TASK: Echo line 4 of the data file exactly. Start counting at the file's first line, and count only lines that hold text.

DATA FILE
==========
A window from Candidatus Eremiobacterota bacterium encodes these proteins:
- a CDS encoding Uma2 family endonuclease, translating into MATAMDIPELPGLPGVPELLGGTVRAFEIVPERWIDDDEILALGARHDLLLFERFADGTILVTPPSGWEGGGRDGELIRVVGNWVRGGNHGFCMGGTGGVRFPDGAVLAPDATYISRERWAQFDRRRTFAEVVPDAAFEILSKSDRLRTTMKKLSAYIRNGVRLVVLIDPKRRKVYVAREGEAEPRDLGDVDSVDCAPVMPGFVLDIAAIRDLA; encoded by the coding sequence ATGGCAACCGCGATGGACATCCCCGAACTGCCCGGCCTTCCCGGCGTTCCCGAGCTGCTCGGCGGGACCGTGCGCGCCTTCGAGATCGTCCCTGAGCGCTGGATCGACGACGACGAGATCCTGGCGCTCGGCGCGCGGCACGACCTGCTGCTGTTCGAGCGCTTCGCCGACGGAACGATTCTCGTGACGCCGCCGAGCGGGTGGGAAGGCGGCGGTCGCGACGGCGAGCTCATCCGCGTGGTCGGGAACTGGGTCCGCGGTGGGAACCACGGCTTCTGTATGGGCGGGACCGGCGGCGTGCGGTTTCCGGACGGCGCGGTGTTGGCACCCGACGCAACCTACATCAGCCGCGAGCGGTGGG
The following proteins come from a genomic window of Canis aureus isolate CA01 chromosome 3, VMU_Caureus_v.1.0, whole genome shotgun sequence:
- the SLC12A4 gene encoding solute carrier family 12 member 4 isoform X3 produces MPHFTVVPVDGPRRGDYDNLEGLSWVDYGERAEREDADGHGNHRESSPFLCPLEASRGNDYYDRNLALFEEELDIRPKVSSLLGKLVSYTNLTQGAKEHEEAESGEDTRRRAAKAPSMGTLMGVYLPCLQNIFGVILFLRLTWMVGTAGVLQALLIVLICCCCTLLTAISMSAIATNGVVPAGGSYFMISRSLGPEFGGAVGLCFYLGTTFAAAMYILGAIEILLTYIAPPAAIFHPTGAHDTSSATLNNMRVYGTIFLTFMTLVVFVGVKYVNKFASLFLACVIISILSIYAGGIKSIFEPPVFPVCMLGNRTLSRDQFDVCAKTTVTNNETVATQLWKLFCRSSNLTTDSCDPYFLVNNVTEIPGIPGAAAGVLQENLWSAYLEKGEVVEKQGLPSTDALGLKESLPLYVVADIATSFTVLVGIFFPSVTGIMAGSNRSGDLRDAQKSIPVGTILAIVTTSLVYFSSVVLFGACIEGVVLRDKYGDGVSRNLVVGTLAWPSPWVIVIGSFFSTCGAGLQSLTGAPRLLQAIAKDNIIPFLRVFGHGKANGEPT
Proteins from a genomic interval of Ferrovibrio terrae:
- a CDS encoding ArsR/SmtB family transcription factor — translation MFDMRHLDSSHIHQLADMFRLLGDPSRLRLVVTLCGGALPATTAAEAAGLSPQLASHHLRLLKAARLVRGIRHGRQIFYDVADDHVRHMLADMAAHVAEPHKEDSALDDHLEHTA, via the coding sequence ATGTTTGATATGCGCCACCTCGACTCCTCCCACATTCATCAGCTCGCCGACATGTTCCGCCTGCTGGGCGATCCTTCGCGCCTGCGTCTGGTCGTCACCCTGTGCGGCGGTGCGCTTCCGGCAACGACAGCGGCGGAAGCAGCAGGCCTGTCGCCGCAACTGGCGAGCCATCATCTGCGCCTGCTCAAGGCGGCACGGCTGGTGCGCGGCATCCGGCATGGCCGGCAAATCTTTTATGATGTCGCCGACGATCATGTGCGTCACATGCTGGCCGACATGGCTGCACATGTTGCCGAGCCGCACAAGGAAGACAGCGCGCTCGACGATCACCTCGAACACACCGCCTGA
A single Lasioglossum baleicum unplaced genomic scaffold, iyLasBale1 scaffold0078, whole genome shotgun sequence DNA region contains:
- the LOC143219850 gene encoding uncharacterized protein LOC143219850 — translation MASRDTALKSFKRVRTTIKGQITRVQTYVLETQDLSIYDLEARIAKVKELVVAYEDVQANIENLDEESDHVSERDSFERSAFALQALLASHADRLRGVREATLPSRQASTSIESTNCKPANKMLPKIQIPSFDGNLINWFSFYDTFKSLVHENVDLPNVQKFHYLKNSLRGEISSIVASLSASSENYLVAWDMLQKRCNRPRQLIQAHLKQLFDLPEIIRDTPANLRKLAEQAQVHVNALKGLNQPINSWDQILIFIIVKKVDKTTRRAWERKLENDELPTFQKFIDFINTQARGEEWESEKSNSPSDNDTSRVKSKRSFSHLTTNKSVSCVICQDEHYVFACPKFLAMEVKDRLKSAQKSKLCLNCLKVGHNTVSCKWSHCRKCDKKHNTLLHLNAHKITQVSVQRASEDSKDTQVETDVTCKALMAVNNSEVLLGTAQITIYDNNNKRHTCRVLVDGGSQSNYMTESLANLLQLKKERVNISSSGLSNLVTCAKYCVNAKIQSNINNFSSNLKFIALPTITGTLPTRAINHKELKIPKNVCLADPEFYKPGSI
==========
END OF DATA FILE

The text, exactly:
- the SLC12A4 gene encoding solute carrier family 12 member 4 isoform X3 produces MPHFTVVPVDGPRRGDYDNLEGLSWVDYGERAEREDADGHGNHRESSPFLCPLEASRGNDYYDRNLALFEEELDIRPKVSSLLGKLVSYTNLTQGAKEHEEAESGEDTRRRAAKAPSMGTLMGVYLPCLQNIFGVILFLRLTWMVGTAGVLQALLIVLICCCCTLLTAISMSAIATNGVVPAGGSYFMISRSLGPEFGGAVGLCFYLGTTFAAAMYILGAIEILLTYIAPPAAIFHPTGAHDTSSATLNNMRVYGTIFLTFMTLVVFVGVKYVNKFASLFLACVIISILSIYAGGIKSIFEPPVFPVCMLGNRTLSRDQFDVCAKTTVTNNETVATQLWKLFCRSSNLTTDSCDPYFLVNNVTEIPGIPGAAAGVLQENLWSAYLEKGEVVEKQGLPSTDALGLKESLPLYVVADIATSFTVLVGIFFPSVTGIMAGSNRSGDLRDAQKSIPVGTILAIVTTSLVYFSSVVLFGACIEGVVLRDKYGDGVSRNLVVGTLAWPSPWVIVIGSFFSTCGAGLQSLTGAPRLLQAIAKDNIIPFLRVFGHGKANGEPT